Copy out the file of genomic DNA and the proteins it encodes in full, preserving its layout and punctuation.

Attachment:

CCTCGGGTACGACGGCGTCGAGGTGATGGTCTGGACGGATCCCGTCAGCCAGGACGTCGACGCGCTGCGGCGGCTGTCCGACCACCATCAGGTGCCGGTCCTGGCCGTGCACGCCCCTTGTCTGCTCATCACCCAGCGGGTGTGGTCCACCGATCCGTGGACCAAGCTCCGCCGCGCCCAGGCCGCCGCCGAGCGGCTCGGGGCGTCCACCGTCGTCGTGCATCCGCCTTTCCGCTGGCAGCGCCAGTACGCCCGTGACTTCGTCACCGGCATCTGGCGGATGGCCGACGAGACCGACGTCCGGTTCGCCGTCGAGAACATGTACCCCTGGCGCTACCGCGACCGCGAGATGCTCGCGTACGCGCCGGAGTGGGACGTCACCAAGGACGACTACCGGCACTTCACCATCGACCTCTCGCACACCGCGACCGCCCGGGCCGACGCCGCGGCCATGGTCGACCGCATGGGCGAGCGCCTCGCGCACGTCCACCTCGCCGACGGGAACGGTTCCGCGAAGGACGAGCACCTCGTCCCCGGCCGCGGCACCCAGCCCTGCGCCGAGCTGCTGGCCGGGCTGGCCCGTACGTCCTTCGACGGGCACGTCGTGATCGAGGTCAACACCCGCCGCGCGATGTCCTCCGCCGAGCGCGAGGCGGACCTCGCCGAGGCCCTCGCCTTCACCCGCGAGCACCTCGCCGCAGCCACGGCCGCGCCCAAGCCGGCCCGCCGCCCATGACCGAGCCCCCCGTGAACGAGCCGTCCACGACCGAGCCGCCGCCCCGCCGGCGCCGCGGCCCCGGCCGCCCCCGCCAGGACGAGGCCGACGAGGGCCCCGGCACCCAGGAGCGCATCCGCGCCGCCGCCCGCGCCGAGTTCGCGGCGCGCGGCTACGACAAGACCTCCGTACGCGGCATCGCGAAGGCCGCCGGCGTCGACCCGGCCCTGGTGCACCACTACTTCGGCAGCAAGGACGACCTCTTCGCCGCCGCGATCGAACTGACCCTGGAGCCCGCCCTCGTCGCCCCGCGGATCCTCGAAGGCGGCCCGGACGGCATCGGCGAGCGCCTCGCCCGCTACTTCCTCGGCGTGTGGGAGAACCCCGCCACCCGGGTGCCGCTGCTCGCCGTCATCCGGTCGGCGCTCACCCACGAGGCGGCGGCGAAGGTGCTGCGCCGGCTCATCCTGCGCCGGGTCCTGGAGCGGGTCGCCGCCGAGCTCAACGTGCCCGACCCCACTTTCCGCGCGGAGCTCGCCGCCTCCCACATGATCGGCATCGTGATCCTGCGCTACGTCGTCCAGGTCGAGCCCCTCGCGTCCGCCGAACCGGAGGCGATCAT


CCTCGGGTACGACGGCGTCGAGGTGATGGTCTGGACGGATCCCGTCAGCCAGGACGTCGACGCGCTGCGGCGGCTGTCCGACCACCATCAGGTGCCGGTCCTGGCCGTGCACGCCCCTTGTCTGCTCATCACCCAGCGGGTGTGGTCCACCGATCCGTGGACCAAGCTCCGCCGCGCCCAGGCCGCCGCCGAGCGGCTCGGGGCGTCCACCGTCGTCGTGCATCCGCCTTTCCGCTGGCAGCGCCAGTACGCCCGTGACTTCGTCACCGGCATCTGGCGGATGGCCGACGAGACCGACGTCCGGTTCGCCGTCGAGAACATGTACCCCTGGCGCTACCGCGACCGCGAGATGCTCGCGTACGCGCCGGAGTGGGACGTCACCAAGGACGACTACCGGCACTTCACCATCGACCTCTCGCACACCGCGACCGCCCGGGCCGACGCCGCGGCCATGGTCGACCGCATGGGCGAGCGCCTCGCGCACGTCCACCTCGCCGACGGGAACGGTTCCGCGAAGGACGAGCACCTCGTCCCCGGCCGCGGCACCCAGCCCTGCGCCGAGCTGCTGGCCGGGCTGGCCCGTACGTCCTTCGACGGGCACGTCGTGATCGAGGTCAACACCCGCCGCGCGATGTCCTCCGCCGAGCGCGAGGCGGACCTCGCCGAGGCCCTCGCCTTCACCCGCGAGCACCTCGCCGCAGCCACGGCCGCGCCCAAGCCGGCCCGCCGCCCATGACCGAGCCCCCCGTGAACGAGCCGTCCACGACCGAGCCGCCGCCCCGCCGGCGCCGCGGCCCCGGCCGCCCCCGCCAGGACGAGGCCGACGAGGGCCCCGGCACCCAGGAGCGCATCCGCGCCGCCGCCCGCGCCGAGTTCGCGGCGCGCGGCTACGACAAGACCTCCGTACGCGGCATCGCGAAGGCCGCCGGCGTCGACCCGGCCCTGGTGCACCACTACTTCGGCAGCAAGGACGACCTCTTCGCCGCCGCGATCGAACTGACCCTGGAGCCCGCCCTCGTCGCCCCGCGGATCCTCGAAGGCGGCCCGGACGGCATCGGCGAGCGCCTCGCCCGCTACTTCCTCGGCGTGTGGGAGAACCCCGCCACCCGGGTGCCGCTGCTCGCCGTCATCCGGTCGGCGCTCACCCACGAGGCGGCGGCGAAGGTGCTGCGCCGGCTCATCCTGCGCCGGGTCCTGGAGCGGGTCGCCGCCGAGCTCAACGTGCCCGACCCCACTTTCCGCGCGGAGCTCGCCGCCTCCCACATGATCGGCATCGTGATCCTGCGCTACGTCGTCCAGGTCGAGCCCCTCGCGTCCGCCGAACCGGAGGCGATCAT